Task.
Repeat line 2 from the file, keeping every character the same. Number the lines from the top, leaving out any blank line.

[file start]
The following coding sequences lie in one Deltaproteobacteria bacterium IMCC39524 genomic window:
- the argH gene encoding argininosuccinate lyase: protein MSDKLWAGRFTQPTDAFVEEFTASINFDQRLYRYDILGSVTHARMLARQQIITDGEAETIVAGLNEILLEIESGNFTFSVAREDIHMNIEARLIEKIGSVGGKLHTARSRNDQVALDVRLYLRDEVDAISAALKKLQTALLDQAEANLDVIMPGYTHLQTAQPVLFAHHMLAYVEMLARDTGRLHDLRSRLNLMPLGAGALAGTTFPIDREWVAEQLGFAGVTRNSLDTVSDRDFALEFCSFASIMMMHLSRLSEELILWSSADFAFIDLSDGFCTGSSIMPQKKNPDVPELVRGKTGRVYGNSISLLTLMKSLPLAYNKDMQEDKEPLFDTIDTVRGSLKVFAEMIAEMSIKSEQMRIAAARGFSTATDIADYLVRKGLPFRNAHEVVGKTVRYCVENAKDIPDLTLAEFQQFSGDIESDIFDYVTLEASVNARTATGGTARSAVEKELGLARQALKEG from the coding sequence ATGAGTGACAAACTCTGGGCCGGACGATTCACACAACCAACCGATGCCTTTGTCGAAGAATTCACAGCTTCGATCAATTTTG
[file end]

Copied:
- the argH gene encoding argininosuccinate lyase: protein MSDKLWAGRFTQPTDAFVEEFTASINFDQRLYRYDILGSVTHARMLARQQIITDGEAETIVAGLNEILLEIESGNFTFSVAREDIHMNIEARLIEKIGSVGGKLHTARSRNDQVALDVRLYLRDEVDAISAALKKLQTALLDQAEANLDVIMPGYTHLQTAQPVLFAHHMLAYVEMLARDTGRLHDLRSRLNLMPLGAGALAGTTFPIDREWVAEQLGFAGVTRNSLDTVSDRDFALEFCSFASIMMMHLSRLSEELILWSSADFAFIDLSDGFCTGSSIMPQKKNPDVPELVRGKTGRVYGNSISLLTLMKSLPLAYNKDMQEDKEPLFDTIDTVRGSLKVFAEMIAEMSIKSEQMRIAAARGFSTATDIADYLVRKGLPFRNAHEVVGKTVRYCVENAKDIPDLTLAEFQQFSGDIESDIFDYVTLEASVNARTATGGTARSAVEKELGLARQALKEG from the coding sequence ATGAGTGACAAACTCTGGGCCGGACGATTCACACAACCAACCGATGCCTTTGTCGAAGAATTCACAGCTTCGATCAATTTTG